Have any of you seen the connection between memoir writing and genealogy?

+14 votes

In his book, The Writer Who Stayed, William Zinsser writes, "There are many good reasons for writing your memoir without having it published. One is to leave your children and grandchildren a record of who you were and what heritage you were born into. . . . Time surprises us by running out. One of the saddest sentences I know is, "I wish I had asked my mother about that."

Every time I write up a profile of an ancestor, I think of that. Surely, those record keepers in the past, both serious and casual, had no idea we would have access to them from microfiche and scanned documents online today. We retell what we know of our ancestors' stories, sometimes celebrating, sometimes even passing judgment on them. And hardly ever do we know enough! I don't know about you, but since I've been doing genealogy, I wish I had asked my mother about a lot of things. The best stories, though, are gone.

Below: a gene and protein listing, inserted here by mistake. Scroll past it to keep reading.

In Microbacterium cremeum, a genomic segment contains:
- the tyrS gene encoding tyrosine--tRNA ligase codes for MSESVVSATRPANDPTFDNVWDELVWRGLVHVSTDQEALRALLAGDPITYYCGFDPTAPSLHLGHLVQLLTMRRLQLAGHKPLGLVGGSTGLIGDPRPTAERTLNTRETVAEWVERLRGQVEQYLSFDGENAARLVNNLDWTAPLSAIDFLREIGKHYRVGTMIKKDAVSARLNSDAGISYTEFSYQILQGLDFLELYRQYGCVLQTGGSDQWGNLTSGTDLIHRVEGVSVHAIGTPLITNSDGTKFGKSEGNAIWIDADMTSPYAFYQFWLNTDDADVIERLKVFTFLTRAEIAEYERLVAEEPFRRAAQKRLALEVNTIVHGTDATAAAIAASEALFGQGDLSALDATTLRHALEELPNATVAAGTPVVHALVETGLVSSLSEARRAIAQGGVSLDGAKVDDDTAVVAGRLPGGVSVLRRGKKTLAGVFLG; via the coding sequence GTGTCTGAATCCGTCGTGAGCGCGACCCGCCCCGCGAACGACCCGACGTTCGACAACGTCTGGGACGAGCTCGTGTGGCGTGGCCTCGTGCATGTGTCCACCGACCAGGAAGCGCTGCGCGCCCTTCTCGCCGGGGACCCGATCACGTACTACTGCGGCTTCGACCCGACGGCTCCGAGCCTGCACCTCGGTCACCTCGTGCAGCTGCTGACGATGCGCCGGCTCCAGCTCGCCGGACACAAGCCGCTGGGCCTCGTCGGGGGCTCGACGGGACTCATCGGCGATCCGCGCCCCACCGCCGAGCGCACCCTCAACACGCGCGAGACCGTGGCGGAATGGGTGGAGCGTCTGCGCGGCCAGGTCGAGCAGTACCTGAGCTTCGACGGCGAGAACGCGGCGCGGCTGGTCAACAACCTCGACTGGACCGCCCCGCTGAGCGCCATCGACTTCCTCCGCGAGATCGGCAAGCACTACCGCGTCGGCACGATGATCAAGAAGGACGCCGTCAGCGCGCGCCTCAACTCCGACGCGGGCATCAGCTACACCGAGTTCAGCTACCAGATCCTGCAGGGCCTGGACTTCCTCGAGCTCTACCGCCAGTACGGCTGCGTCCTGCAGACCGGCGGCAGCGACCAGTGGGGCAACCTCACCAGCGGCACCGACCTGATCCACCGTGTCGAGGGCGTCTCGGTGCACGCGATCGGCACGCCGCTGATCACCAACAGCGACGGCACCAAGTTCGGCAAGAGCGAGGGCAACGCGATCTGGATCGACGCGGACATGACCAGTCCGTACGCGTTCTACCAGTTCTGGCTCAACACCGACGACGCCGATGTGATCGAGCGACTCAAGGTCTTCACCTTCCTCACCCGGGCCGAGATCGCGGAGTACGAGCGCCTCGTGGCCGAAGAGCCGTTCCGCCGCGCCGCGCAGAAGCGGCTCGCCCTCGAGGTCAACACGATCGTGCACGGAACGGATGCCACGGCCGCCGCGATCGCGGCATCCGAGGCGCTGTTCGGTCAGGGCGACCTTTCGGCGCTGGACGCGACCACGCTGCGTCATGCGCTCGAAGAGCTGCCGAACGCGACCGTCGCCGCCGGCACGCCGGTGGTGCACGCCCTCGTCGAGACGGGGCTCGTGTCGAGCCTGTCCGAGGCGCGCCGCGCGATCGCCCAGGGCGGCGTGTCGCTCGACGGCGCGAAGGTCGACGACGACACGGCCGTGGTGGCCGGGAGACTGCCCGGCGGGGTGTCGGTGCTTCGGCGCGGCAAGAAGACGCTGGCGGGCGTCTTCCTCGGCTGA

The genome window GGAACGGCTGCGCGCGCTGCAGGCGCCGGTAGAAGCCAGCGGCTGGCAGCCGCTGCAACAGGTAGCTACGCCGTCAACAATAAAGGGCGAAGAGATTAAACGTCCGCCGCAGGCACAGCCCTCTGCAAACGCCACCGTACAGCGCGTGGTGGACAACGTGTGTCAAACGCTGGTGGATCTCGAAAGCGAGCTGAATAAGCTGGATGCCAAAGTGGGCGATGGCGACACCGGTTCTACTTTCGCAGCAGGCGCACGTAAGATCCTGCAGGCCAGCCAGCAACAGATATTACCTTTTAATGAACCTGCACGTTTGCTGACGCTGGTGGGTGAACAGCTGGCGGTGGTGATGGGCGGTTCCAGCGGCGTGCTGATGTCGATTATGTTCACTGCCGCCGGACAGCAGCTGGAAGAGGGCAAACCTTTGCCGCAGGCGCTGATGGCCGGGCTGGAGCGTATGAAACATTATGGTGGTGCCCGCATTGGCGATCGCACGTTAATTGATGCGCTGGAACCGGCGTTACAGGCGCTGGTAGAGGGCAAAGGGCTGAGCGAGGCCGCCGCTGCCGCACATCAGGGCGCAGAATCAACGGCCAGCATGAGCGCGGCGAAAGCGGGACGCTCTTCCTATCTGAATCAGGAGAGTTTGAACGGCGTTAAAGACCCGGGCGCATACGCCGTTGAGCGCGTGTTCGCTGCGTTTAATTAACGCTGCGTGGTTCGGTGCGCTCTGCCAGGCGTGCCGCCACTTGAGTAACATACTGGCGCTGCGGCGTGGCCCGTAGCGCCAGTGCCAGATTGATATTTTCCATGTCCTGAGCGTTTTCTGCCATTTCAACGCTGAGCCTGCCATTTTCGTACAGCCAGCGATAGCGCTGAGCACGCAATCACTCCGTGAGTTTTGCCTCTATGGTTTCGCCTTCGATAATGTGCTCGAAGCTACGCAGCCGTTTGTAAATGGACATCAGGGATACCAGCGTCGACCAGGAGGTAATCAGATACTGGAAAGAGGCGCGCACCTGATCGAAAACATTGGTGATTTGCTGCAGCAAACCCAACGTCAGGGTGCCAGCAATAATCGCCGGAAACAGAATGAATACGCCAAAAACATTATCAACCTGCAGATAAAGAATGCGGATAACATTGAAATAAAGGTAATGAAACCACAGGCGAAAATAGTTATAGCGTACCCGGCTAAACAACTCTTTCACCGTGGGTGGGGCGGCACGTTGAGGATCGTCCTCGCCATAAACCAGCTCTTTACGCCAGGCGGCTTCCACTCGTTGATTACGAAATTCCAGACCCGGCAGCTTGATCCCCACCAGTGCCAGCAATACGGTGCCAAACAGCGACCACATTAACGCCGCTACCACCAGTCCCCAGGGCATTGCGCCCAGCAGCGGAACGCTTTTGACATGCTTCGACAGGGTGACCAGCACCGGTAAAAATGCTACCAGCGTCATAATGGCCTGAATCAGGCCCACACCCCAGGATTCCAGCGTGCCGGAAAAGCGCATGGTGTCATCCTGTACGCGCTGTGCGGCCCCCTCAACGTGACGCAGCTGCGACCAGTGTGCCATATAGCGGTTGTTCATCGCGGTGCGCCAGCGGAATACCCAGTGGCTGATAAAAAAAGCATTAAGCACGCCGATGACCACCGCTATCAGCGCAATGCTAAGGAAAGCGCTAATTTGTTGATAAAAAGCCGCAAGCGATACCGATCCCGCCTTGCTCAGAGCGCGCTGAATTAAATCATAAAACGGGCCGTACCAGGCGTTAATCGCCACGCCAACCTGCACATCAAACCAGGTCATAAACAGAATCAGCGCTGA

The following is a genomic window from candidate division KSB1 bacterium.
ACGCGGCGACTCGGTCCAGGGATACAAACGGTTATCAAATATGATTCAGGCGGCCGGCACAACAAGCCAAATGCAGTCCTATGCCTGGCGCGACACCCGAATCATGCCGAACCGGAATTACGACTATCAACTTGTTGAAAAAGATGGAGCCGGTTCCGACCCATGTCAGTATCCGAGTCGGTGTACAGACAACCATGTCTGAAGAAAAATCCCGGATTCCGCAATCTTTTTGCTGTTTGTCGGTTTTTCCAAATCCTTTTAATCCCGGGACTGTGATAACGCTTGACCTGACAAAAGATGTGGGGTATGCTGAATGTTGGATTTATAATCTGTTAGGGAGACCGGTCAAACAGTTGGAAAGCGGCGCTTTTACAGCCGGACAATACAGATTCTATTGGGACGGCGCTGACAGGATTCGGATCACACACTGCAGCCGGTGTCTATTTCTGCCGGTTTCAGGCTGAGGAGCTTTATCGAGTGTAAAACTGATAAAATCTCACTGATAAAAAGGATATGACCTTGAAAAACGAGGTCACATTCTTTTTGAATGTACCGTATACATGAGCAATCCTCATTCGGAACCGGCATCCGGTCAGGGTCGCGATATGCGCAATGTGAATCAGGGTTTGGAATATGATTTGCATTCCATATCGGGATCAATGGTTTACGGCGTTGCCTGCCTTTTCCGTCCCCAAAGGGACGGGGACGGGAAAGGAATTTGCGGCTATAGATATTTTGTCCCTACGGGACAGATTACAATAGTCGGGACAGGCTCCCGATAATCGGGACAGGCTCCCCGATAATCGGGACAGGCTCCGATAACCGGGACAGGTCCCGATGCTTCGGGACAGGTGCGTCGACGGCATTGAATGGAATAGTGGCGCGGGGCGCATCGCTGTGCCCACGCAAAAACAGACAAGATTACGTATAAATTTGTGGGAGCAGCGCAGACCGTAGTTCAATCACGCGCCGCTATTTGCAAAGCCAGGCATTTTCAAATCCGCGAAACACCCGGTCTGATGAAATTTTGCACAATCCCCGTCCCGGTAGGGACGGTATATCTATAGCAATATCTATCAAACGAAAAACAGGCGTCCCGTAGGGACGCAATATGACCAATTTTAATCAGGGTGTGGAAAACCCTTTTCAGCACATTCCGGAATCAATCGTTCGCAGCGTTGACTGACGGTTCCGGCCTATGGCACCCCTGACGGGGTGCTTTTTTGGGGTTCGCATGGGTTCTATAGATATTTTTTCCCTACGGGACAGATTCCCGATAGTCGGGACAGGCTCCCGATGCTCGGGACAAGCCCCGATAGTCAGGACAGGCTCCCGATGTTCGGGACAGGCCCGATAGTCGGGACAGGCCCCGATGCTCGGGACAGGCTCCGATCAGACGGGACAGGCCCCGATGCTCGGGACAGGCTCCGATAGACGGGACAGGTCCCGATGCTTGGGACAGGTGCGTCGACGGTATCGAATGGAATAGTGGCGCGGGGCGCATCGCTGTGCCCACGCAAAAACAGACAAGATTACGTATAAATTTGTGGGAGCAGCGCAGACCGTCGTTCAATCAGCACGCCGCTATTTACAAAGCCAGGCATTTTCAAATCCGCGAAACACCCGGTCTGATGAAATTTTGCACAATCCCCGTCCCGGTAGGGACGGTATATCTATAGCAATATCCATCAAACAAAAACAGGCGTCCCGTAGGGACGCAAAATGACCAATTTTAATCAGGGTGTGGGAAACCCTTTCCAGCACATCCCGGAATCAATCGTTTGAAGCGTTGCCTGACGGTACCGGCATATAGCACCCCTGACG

Since I've watched Louis Gates' PBS series "Finding Your Roots," I keep returning to this question. Gates' celebrities are as hungry for knowledge as the rest of us, and many of them have less knowledge of their ancestral past than we do. I just saw the season 1 episode on Barbara Walters who thought she knew her past, and even she didn't know (without Gates' help) where her surname came from!

asked in Policy and Style by Bob Scrivens G2G6 Mach 1 (16.5k points)
edited by Bob Scrivens

2 Answers

+4 votes
Best answer